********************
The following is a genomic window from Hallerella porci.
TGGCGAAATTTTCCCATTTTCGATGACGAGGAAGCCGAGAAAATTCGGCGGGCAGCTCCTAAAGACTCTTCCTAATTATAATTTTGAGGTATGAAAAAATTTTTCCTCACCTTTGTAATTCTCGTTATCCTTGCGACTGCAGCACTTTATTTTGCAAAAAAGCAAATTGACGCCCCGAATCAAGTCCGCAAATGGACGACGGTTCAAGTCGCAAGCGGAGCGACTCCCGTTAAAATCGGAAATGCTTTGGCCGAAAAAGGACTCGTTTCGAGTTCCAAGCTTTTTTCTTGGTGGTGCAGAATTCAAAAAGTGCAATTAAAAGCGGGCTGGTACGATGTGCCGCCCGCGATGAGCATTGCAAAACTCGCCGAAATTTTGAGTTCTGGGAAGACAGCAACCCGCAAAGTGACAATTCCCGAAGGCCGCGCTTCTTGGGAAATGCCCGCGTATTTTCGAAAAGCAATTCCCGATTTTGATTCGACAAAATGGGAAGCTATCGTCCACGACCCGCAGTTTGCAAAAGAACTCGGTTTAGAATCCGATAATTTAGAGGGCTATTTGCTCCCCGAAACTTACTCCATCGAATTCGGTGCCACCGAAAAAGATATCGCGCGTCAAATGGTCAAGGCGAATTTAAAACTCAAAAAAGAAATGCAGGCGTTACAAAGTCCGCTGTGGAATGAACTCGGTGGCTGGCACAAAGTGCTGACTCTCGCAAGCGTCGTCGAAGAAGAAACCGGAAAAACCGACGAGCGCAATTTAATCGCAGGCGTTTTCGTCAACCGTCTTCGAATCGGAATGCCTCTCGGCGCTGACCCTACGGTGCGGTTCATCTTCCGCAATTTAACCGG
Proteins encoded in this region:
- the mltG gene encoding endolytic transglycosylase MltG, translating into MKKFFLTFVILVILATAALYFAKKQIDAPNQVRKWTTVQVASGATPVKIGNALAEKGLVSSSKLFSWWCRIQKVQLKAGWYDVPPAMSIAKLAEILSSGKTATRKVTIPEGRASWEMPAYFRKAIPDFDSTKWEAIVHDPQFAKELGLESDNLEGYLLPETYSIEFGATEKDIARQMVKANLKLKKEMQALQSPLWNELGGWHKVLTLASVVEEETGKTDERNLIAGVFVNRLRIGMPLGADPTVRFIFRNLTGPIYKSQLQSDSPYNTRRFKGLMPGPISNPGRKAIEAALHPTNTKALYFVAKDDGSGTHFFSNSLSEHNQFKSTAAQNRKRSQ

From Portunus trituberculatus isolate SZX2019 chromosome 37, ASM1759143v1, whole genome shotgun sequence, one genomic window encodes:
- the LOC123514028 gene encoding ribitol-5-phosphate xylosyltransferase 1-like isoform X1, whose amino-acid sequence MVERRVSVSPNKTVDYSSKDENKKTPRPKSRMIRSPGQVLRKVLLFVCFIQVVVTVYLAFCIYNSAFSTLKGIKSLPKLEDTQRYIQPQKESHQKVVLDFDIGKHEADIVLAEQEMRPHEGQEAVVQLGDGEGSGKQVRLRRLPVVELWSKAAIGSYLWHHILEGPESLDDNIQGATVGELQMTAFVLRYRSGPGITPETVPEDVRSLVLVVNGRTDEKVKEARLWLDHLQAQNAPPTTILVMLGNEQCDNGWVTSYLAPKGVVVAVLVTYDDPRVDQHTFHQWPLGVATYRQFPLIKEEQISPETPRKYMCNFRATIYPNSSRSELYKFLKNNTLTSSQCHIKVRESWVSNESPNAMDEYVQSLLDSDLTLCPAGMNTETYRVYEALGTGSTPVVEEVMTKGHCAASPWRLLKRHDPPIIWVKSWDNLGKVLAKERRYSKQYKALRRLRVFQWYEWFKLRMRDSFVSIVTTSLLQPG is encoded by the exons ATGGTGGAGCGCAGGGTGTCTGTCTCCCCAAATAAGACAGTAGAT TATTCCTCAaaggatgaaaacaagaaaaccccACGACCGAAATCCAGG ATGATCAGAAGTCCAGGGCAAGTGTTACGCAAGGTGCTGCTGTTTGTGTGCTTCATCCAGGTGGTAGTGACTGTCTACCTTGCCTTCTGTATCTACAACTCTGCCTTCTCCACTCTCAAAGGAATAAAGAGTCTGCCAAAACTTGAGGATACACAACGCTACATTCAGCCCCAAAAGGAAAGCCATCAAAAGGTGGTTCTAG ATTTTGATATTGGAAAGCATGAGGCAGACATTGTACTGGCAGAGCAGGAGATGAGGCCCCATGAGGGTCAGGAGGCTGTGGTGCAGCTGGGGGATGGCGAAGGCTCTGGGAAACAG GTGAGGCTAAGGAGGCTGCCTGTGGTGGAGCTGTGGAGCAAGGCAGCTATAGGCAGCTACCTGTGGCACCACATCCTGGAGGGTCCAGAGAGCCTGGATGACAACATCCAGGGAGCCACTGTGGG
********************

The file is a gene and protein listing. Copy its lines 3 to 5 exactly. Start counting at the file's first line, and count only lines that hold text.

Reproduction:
Proteins encoded in this region:
- the mltG gene encoding endolytic transglycosylase MltG, translating into MKKFFLTFVILVILATAALYFAKKQIDAPNQVRKWTTVQVASGATPVKIGNALAEKGLVSSSKLFSWWCRIQKVQLKAGWYDVPPAMSIAKLAEILSSGKTATRKVTIPEGRASWEMPAYFRKAIPDFDSTKWEAIVHDPQFAKELGLESDNLEGYLLPETYSIEFGATEKDIARQMVKANLKLKKEMQALQSPLWNELGGWHKVLTLASVVEEETGKTDERNLIAGVFVNRLRIGMPLGADPTVRFIFRNLTGPIYKSQLQSDSPYNTRRFKGLMPGPISNPGRKAIEAALHPTNTKALYFVAKDDGSGTHFFSNSLSEHNQFKSTAAQNRKRSQ

From Portunus trituberculatus isolate SZX2019 chromosome 37, ASM1759143v1, whole genome shotgun sequence, one genomic window encodes: